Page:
- Equipment (walkers or personal alarms),
- Home adaptations (such as a raised bath seat)
- Practical home help from a paid personal support worker
- Access to day centres and meal services
- Moving to an assisted living or long term care or facility
To find local information about Home and Community services, see Resources by Province.
Care partner support organizations
The Alzheimer Society provides information and education and, depending on the society, they may also provide counselling services and run support groups for people with dementia and/or care partners.
The Alzheimer’s society provides telephone or online support, as well as face to face support.
To find your local Alzheimer’s Society click your provincial link below. On the top left of the page you can click “Change your Society” and select your local chapter.
- Alzheimer Society of British Columbia: Click Here
- Alzheimer Society of Alberta and Northwest Territories: Click Here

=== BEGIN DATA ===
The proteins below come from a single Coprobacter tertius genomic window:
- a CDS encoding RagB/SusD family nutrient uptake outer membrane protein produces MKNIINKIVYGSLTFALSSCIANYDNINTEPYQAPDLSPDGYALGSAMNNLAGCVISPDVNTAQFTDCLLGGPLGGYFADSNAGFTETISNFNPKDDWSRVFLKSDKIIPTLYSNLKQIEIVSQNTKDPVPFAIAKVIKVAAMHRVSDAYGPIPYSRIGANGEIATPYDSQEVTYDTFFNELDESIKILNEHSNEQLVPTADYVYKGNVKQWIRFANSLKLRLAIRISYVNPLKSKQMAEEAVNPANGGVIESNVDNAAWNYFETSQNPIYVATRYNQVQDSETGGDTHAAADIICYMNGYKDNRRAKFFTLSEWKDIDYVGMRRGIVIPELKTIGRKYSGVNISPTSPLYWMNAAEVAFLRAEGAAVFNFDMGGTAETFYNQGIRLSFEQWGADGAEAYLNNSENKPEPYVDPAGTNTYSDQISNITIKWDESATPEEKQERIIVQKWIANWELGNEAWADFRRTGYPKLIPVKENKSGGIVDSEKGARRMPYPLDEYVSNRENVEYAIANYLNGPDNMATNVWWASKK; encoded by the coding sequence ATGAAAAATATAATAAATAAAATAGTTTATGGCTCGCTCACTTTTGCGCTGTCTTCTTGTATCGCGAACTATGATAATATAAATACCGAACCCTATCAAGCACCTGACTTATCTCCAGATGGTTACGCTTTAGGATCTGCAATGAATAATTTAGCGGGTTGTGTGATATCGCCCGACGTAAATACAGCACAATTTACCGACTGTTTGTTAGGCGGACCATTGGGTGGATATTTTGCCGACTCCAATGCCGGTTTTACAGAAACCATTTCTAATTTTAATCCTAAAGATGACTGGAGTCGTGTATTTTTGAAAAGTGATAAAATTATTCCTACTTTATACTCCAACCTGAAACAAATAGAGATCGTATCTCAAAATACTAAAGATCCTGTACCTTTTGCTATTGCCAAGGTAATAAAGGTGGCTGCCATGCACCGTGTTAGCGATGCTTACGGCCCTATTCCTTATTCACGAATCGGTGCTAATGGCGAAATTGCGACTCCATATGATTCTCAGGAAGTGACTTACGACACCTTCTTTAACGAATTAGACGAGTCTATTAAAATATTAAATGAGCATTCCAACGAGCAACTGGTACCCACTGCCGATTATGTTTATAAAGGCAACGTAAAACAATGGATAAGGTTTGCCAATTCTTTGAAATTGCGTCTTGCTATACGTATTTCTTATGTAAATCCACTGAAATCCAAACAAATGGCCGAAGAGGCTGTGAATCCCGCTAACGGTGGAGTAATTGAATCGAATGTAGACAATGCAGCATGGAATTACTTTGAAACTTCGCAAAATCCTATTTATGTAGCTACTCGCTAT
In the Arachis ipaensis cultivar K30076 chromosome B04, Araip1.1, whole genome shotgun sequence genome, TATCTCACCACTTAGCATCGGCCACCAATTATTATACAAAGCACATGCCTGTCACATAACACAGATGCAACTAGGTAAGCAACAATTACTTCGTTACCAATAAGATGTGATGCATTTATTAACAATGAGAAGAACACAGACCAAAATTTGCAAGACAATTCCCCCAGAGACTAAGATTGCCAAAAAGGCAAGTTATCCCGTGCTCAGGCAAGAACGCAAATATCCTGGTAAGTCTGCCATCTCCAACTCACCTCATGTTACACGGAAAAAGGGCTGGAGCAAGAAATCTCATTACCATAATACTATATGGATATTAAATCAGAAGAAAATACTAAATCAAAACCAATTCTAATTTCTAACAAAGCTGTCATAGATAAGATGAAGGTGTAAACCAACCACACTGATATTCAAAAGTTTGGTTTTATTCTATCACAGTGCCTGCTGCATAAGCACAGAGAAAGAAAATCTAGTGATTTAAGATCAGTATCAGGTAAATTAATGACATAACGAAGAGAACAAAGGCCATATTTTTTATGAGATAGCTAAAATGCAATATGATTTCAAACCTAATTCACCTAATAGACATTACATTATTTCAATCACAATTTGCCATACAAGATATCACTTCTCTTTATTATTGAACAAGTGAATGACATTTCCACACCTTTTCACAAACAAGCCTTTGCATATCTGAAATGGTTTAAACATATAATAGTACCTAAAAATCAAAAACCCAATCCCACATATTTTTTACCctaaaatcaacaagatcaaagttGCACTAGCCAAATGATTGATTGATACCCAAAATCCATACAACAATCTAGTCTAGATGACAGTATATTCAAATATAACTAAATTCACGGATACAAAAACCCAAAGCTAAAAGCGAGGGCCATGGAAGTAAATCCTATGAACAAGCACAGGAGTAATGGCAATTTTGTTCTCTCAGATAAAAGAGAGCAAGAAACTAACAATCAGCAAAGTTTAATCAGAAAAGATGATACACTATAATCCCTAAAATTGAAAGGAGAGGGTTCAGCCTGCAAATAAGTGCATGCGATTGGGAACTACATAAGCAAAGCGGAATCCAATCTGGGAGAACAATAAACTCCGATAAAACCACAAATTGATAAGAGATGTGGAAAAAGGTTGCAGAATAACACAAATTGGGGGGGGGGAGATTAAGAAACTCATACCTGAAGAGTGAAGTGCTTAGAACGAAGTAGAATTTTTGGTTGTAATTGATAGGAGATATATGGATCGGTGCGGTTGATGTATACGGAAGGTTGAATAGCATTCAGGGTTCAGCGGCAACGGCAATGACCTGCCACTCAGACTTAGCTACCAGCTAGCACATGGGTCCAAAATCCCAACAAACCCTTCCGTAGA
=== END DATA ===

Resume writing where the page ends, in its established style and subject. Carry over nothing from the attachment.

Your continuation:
- Alzheimer Society of Saskatchewan: Click Here
- Alzheimer Society of Manitoba: Click Here
- Alzheimer Society of Ontario: Click Here
- Alzheimer Society of Quebec: Click Here
- Alzheimer Society of New Brunswick: Click Here
- Alzheimer Society of Prince Edward Island: Click Here
- Alzheimer Society of Nova Scotia: Click Here
- Alzheimer Society of Newfoundland and Labrador: Click Here
Here are some national organizations that you might find helpful:
- Dementia Advocacy Canada is a grassroots organization made up of people with dementia and caregivers who want to influence policy and create better access to care and social services for people with dementia and caregivers. You can connect with others who have dementia or are care partners and become involved in advocacy work.
- Caregiving Matters offers online support and education for caregivers.
Contact your local Alzheimer's Society
- Find your local chapter to get connected to resources and support in your community. Ask about their First Link program.
Contact Home and Community Care
- Find out more about what is available to you and the person you support by contacting your local Home and Community Care organization.